State Senate bill protecting North Country farmland becomes law
Tuesday, August 7, 2018 - 2:36 pm

Two state senators who represent parts of St. Lawrence County are lauding the passage and signing of a bill that strengthens protections for farmlands, to keep them in agriculture.

The bill, sponsored in the Senate by Agriculture Committee Chair Patty Ritchie, R-Heuvelton, and supported by Sen. Joseph Griffo, R-Rome, is intended to strengthen the grant program to better protect farmland, improve the chances of farmer-to-farmer property transactions, and to keep active farmland in use after its sale to a new owner.

New York farmers who are age 65 and older own or manage nearly a third of the more than seven million acres of farmland in the state, and many of them do not have an identified successor to take over the farm, according to the announcement from Griffo’s office. As these farmers retire, roughly two million acres of farmland in New York are, or will soon be, transitioning to new ownership. Without new protections in place to promote sales of farmland to another working farmer, new ownership of such land is not guaranteed to pass to another farmer.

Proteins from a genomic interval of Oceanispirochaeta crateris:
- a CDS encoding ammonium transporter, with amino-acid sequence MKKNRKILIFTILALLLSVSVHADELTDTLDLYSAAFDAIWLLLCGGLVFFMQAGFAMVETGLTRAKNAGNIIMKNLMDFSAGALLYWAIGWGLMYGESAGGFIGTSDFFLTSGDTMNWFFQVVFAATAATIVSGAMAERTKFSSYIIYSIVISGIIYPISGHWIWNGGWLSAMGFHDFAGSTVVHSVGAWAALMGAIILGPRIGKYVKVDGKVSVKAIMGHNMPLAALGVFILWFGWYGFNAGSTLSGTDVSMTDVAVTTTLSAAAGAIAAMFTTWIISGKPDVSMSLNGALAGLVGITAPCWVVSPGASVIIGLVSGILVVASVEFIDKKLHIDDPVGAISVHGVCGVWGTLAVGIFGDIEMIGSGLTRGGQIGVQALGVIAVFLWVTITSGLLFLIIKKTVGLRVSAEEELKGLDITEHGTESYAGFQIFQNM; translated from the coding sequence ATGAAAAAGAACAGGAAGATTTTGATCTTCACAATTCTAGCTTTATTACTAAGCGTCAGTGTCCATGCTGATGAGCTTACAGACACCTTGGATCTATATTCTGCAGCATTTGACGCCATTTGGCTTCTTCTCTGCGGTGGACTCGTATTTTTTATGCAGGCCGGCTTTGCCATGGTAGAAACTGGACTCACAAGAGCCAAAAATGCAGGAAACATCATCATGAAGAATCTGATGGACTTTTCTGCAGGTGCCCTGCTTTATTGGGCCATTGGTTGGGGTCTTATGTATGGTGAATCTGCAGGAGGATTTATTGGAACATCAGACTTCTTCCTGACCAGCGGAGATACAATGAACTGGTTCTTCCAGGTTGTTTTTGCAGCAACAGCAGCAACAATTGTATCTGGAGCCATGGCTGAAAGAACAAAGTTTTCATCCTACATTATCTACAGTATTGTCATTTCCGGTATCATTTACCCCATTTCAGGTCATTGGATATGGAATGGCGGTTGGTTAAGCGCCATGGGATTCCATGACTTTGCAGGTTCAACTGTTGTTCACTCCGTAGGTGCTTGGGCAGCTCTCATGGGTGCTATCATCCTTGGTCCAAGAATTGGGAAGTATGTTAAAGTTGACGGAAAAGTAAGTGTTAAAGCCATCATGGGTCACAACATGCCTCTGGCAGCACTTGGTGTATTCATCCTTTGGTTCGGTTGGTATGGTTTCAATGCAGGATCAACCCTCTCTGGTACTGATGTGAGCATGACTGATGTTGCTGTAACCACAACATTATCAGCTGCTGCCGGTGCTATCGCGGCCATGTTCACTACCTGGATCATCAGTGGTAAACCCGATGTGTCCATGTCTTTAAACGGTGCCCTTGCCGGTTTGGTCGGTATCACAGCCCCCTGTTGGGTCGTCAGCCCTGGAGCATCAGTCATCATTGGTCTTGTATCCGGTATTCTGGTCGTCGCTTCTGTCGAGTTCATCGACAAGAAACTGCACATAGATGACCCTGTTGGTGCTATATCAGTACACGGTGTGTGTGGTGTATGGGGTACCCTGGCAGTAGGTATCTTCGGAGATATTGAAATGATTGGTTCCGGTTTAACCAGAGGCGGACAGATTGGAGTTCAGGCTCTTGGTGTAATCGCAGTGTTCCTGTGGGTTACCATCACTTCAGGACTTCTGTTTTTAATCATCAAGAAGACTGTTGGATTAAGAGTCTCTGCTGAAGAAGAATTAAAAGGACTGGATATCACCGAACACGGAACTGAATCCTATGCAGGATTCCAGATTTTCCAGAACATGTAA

While traditional conservation easements restrict development rights, this law would further restrict the value of the farm to its agricultural use value -- an appraised value that reflects what a working farm is worth -- making it even more affordable for working farmers to buy. By making farmer-purchaser agreements eligible for state assistance payments in the Farmland Protection Implementation Program, more retiring farmers who wish to preserve their farms may be willing to negotiate easements and more farms will remain in the hands of working farmers.

“As the average age of farmers in New York is nearing 60, the state continues to lose farmland every day to non-agricultural uses,” Griffo said. “This law will give farmers some peace of mind that their farms, which may have been in their families for generations, will continue to play an important role in the state’s agricultural industry.”

This law will take effect in November.